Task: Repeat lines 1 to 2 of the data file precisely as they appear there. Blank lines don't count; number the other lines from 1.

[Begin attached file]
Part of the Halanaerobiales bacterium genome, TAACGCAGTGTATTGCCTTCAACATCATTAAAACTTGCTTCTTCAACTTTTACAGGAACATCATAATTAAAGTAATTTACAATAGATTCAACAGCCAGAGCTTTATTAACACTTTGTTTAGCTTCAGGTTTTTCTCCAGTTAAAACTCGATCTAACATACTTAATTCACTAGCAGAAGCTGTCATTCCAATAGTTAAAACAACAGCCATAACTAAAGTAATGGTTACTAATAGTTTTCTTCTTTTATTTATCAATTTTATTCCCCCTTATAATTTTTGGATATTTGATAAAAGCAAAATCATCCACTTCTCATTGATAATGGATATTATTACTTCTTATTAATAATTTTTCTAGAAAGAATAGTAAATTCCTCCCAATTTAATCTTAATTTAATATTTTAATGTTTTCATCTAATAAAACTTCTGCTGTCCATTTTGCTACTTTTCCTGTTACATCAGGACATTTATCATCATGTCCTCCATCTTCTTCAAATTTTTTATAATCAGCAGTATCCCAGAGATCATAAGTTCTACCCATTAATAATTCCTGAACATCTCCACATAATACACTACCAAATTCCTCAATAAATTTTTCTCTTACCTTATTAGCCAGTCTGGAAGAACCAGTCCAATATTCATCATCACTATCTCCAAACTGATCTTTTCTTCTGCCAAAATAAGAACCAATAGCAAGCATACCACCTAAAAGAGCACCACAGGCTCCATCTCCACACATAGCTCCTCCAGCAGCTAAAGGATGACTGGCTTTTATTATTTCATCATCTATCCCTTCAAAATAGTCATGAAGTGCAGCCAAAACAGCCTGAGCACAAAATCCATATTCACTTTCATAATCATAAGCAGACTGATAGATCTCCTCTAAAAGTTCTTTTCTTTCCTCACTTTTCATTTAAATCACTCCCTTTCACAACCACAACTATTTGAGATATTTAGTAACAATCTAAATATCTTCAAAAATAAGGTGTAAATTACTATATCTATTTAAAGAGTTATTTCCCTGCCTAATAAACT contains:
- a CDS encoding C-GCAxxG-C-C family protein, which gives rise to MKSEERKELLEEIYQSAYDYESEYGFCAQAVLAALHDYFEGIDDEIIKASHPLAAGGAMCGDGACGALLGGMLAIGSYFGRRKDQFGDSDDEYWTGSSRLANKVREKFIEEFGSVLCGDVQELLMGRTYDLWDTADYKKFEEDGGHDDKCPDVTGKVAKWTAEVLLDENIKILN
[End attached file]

Part of the Halanaerobiales bacterium genome, TAACGCAGTGTATTGCCTTCAACATCATTAAAACTTGCTTCTTCAACTTTTACAGGAACATCATAATTAAAGTAATTTACAATAGATTCAACAGCCAGAGCTTTATTAACACTTTGTTTAGCTTCAGGTTTTTCTCCAGTTAAAACTCGATCTAACATACTTAATTCACTAGCAGAAGCTGTCATTCCAATAGTTAAAACAACAGCCATAACTAAAGTAATGGTTACTAATAGTTTTCTTCTTTTATTTATCAATTTTATTCCCCCTTATAATTTTTGGATATTTGATAAAAGCAAAATCATCCACTTCTCATTGATAATGGATATTATTACTTCTTATTAATAATTTTTCTAGAAAGAATAGTAAATTCCTCCCAATTTAATCTTAATTTAATATTTTAATGTTTTCATCTAATAAAACTTCTGCTGTCCATTTTGCTACTTTTCCTGTTACATCAGGACATTTATCATCATGTCCTCCATCTTCTTCAAATTTTTTATAATCAGCAGTATCCCAGAGATCATAAGTTCTACCCATTAATAATTCCTGAACATCTCCACATAATACACTACCAAATTCCTCAATAAATTTTTCTCTTACCTTATTAGCCAGTCTGGAAGAACCAGTCCAATATTCATCATCACTATCTCCAAACTGATCTTTTCTTCTGCCAAAATAAGAACCAATAGCAAGCATACCACCTAAAAGAGCACCACAGGCTCCATCTCCACACATAGCTCCTCCAGCAGCTAAAGGATGACTGGCTTTTATTATTTCATCATCTATCCCTTCAAAATAGTCATGAAGTGCAGCCAAAACAGCCTGAGCACAAAATCCATATTCACTTTCATAATCATAAGCAGACTGATAGATCTCCTCTAAAAGTTCTTTTCTTTCCTCACTTTTCATTTAAATCACTCCCTTTCACAACCACAACTATTTGAGATATTTAGTAACAATCTAAATATCTTCAAAAATAAGGTGTAAATTACTATATCTATTTAAAGAGTTATTTCCCTGCCTAATAAACT contains:
- a CDS encoding C-GCAxxG-C-C family protein, which gives rise to MKSEERKELLEEIYQSAYDYESEYGFCAQAVLAALHDYFEGIDDEIIKASHPLAAGGAMCGDGACGALLGGMLAIGSYFGRRKDQFGDSDDEYWTGSSRLANKVREKFIEEFGSVLCGDVQELLMGRTYDLWDTADYKKFEEDGGHDDKCPDVTGKVAKWTAEVLLDENIKILN